by A.C. Dobell
didn’t say it like other people say it
with a playful hesitation at its unfamiliarity
in their mouths; it was one exhale,
four syllables rounded one small fire
in the night. I don’t use it often,
sometimes on documents, but hardly seen
outside filing cabinets. Certainly not on my profile,
for even my mother reserves it. I forget,
but I think he asked…early on in the act,
between tongues as we answered introductory questions.
At the time I had fun letting slip my personal
information that way. It was hot even—
like when he asked for my pin number.
And I told him then begged him not to rob me.
I didn’t think he would remember hours later, the name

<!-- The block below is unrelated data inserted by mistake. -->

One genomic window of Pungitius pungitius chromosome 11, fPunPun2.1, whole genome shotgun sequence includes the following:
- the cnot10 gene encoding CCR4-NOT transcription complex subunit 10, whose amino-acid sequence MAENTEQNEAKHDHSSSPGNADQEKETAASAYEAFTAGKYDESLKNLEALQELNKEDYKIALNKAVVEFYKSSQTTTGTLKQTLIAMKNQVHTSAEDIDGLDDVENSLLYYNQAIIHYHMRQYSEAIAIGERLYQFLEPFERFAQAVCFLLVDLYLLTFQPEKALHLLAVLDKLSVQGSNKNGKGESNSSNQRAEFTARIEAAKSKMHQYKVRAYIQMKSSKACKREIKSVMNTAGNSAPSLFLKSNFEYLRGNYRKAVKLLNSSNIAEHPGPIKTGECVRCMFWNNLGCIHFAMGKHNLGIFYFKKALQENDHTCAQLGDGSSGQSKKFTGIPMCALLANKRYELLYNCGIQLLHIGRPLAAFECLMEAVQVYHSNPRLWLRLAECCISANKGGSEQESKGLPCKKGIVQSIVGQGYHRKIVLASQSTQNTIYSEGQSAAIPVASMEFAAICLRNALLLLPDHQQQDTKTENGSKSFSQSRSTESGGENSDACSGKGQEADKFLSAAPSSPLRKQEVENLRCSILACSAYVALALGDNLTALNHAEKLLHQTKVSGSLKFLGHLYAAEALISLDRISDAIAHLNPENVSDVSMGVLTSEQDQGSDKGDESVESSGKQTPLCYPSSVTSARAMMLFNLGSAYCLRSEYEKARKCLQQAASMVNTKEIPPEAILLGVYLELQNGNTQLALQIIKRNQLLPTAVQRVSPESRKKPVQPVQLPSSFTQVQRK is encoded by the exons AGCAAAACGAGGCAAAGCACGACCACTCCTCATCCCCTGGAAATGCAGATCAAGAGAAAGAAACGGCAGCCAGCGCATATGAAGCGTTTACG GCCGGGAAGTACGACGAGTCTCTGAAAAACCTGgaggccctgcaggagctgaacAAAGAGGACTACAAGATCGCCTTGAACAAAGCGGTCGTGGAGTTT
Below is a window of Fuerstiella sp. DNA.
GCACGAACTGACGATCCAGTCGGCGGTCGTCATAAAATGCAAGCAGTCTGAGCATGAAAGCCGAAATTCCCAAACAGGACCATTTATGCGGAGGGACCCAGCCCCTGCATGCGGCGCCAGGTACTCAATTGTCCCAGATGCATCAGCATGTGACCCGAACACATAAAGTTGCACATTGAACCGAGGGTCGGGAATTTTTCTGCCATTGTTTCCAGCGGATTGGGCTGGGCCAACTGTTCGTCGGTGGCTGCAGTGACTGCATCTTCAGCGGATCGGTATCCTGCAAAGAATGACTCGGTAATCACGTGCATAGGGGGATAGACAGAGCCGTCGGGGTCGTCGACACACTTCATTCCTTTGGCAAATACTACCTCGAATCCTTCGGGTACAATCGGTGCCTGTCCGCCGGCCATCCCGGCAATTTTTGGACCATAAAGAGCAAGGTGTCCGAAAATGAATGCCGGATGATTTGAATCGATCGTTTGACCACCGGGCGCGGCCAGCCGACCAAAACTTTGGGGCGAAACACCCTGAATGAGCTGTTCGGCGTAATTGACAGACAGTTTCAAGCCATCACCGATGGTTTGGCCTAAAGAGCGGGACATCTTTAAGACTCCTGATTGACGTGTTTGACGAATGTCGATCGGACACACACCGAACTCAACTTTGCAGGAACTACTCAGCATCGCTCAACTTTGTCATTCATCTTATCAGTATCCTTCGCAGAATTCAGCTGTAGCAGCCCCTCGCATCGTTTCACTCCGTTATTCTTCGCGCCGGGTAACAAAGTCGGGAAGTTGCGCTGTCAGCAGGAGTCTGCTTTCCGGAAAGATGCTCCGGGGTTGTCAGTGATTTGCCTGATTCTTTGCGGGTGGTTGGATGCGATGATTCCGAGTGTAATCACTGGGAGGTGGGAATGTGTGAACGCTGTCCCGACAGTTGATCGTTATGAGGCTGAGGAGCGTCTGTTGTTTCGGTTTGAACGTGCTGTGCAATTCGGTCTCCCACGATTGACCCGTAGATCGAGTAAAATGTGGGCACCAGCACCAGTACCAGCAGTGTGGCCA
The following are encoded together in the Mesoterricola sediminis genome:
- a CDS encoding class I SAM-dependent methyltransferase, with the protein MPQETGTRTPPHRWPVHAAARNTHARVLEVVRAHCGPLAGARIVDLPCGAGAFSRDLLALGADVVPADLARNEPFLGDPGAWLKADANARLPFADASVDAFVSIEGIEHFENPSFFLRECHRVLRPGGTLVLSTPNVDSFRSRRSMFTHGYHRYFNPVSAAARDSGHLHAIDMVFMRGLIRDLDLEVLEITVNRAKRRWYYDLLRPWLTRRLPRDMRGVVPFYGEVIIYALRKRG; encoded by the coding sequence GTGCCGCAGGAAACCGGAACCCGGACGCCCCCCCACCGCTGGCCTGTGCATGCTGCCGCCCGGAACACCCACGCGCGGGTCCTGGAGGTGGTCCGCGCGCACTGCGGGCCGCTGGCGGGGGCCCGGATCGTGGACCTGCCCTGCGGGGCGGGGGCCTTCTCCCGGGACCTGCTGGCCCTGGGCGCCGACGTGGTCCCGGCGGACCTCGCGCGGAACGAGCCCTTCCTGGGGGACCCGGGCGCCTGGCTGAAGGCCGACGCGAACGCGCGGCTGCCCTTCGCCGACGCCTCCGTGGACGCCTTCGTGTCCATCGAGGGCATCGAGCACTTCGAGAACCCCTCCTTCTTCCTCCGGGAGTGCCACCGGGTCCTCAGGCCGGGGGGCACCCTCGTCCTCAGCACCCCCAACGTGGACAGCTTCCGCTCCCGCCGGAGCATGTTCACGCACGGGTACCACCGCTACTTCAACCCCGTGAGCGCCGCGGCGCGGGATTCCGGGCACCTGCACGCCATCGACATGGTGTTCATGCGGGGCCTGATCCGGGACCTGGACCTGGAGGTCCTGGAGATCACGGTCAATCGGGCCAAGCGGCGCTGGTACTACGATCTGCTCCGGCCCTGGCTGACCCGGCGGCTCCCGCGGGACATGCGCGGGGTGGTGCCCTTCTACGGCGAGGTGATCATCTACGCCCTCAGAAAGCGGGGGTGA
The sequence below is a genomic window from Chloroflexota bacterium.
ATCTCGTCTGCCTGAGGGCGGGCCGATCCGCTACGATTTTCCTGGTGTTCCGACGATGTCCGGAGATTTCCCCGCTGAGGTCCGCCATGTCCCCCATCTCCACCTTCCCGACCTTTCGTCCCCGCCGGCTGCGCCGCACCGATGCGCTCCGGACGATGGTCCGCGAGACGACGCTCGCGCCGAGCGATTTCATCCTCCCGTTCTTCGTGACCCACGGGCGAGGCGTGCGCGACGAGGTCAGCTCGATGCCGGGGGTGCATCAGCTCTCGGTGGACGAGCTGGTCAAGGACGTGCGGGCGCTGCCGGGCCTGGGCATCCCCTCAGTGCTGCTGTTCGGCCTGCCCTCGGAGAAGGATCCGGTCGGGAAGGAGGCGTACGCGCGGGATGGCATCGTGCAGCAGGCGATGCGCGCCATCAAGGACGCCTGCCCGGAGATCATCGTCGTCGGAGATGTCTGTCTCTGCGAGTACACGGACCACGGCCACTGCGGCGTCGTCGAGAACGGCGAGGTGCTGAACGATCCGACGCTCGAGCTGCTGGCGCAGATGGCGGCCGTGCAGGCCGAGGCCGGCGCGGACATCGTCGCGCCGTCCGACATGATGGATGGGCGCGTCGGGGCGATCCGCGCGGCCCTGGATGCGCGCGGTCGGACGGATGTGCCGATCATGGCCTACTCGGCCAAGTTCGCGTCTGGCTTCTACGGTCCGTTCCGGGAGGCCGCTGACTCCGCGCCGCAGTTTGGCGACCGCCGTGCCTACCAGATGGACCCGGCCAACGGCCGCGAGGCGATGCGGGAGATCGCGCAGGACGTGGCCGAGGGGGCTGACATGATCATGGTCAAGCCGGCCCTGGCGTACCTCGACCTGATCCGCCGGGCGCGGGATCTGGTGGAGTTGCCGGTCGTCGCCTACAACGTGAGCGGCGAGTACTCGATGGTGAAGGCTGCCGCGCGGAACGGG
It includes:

that even I forget to respond to sometimes.
The sun arose, and of course birds knew
the dawn chorus. But I feigned asleep fully convinced
that someone I hadn’t met before saying my full
and foreign name to me could feel something like
familiarity. And less like having your identity
compromised after a slip of carelessness. But he didn’t
of course—rob me.
A.C. Dobell is a Filipina-American author and visual artist. She is a student and mentee of the Madwomen in the Attic writing program at Carlow University. Her work has been published in Eunoia, Rising Phoenix, and Mercado Vicente. She is a director of Mused, a collaborative exhibition for artists of varying mediums.